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Monday, 21 November 2011
Page: 8955

Senator THISTLETHWAITE (New South Wales) (11:36): The purpose of the Social Security Legislation Amendment (Family Participation Measures) Bill 2011 is to allow for the conduct of participation pilots for teenage parents. The amendment delivers on a commitment made by the government in the last budget. During the budget, the government announced the introduction of these participation pilots for teenage parents. We did not simply announce this participation pilot; we have also backed it up with encouragement, support and incentives for greater education for teenage parents. The form of that support came in the budget through expenditure of $80 million over four years to provide additional training places for single and teenage parents in receipt of income support. I do not believe it is fair at all to characterise these reforms in isolation as punitive measures.

The bill will implement a commitment made by the government in the last budget. It will implement what is known as 'the teenage parents' trial from 1 January 2012 and what is known as 'the jobless families' trial from 1 July 2012. These trials, which will occur at 10 disadvantaged locations throughout the country, were announced in the budget as part of the Building Australia's Future Workforce package. The trials will provide for new services, opportunities and responsibilities to boost the educational attainment, job readiness, child wellbeing and functioning of families with young children in some of the most disadvantaged locations throughout the country.

Specifically, the basic elements of the teenage parents' participation pilots are that parents on income support will be required to attend six-monthly interviews with Centrelink once their child turns six months of age. Once the child is 12 months old, the purpose of the interview with Centrelink will be to develop a participation plan aimed at improving the educational outcomes of the parent by focusing on their most basic needs. No. 1 amongst those needs is an adequate education. The plan will focus on school completion, on foundation skills or certificate level qualifications as well as the health, safety and education of the child. Support for the participation plan will continue until the parent achieves year 12 completion or the child turns six years of age.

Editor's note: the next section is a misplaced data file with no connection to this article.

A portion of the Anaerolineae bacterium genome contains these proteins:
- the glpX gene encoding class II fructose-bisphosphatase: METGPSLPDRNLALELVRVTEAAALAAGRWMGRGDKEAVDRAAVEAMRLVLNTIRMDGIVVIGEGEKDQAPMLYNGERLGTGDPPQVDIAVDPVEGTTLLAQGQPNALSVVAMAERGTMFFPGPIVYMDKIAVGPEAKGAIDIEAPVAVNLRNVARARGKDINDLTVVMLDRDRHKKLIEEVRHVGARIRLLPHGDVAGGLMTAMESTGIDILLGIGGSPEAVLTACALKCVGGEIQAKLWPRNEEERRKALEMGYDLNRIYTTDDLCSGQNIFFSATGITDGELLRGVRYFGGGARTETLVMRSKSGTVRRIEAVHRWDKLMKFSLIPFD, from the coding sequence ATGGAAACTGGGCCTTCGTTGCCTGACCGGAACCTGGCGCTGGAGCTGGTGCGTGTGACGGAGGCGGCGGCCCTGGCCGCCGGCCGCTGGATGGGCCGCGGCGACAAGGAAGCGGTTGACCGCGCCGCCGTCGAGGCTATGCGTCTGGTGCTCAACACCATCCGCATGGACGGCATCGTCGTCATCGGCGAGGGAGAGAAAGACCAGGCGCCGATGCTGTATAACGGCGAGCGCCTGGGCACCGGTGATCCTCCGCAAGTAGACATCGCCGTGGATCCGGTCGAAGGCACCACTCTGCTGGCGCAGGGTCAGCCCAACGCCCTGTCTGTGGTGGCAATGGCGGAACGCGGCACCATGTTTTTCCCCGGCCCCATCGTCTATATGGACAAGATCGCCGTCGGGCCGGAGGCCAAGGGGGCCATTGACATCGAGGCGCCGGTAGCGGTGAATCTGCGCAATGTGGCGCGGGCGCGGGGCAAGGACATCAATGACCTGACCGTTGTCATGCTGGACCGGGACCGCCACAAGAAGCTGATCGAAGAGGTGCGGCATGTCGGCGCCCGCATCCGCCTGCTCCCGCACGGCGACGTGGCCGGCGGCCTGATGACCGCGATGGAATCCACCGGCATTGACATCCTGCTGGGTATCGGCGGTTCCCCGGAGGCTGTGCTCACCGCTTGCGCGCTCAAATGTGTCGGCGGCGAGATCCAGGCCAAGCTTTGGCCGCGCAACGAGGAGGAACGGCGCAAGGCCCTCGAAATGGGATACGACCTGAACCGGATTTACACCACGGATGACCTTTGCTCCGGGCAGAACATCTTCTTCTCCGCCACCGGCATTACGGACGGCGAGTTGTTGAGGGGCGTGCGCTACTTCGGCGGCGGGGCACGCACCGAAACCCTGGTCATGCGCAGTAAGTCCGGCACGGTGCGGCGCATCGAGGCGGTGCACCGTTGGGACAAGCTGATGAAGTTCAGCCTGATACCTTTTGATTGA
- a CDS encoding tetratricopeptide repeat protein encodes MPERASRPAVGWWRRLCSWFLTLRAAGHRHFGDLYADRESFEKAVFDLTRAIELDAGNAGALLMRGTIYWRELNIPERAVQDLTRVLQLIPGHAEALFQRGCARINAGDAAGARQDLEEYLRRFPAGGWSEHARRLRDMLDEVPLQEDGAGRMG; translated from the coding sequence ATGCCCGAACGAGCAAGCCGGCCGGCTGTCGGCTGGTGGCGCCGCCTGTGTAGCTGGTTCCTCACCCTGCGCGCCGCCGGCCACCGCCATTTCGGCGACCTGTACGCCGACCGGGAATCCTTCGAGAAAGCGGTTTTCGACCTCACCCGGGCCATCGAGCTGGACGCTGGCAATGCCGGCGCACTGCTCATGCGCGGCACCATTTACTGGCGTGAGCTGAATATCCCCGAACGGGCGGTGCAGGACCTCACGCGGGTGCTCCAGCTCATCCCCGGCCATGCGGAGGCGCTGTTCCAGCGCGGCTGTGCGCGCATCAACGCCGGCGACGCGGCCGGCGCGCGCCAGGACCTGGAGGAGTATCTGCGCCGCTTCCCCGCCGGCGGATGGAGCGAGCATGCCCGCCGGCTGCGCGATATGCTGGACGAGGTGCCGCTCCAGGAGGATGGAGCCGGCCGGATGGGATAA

The bill recognises that there is no greater benefit that we can give our kids in modern day society than an education. A basic year 12 education is a passport to employment and participation within society. We need to ensure that we do all we can to encourage and provide an incentive for teenage parents to ensure that they complete that basic passport to participation and employment in our society. Under the trial, teenage parents will need to work towards obtaining their year 12 qualification or its equivalent whilst continuing to engage in a range of activities focusing on the health and wellbeing of their child. Parents in the jobless families trial will need to develop a plan outlining how they will move towards being job ready once their youngest child starts school and how they will prepare their child to be ready to go to school.

The teenage parents trial is funded at $47.3 million over four years; the jobless families trial is funded at $71.1 million over four years. Currently, only parenting payment recipients with children aged six or seven years of age have participation requirements and can be required to comply with the terms of an employment pathway plan. A failure to meet some of those requirements can—not necessarily will—result in sanctions being imposed under the job seeker compliance framework. But, as I stressed earlier, it is important to note that these reforms are coupled with additional spending in this area to provide the necessary encouragement, support and incentive for those who may be subject to this trial to gain basic qualifications and a pathway to employment.

The amendments in the bill broaden the participation requirements and compliance sanctions for parenting payment recipients with children under six who are part of the 'teenage parent of jobless families' trials operating in those 10 disadvantaged locations throughout Australia. The bill is designed to create new opportunities for the 4,000 single parents who reside in those 10 trial locations. In my state those locations are Bankstown, Wyong and Shellharbour—areas where there are lower socioeconomic indicators and lower levels of educational attainment amongst certain age groups and areas where there are difficulties in some locations related to entrenched poverty and the cycle of poverty.

These reforms are aimed well and truly at trialling in these areas new ways to ensure that members of our community who otherwise may have been susceptible to being driven into that ongoing cycle of poverty—the poverty trap, intergenerational poverty—are provided with a circuit-breaker. That circuit-breaker comes in the form of support from Centrelink and government through those additional funds focusing on teenage mothers and ensuring that they continue to pursue basic educational outcomes.

For teenagers who do become parents, this bill will provide guidance and support to enable them to learn life skills, to get and finish a decent education and to give their child the best start in life. Being a parent is tough for anyone, and no-one disputes that. There are additional burdens and difficulties that come with being a teenage parent and that is why this government is committed to providing the support and guidance that these young parents need to develop their skills and work readiness, helping them to provide a better future for themselves and their children.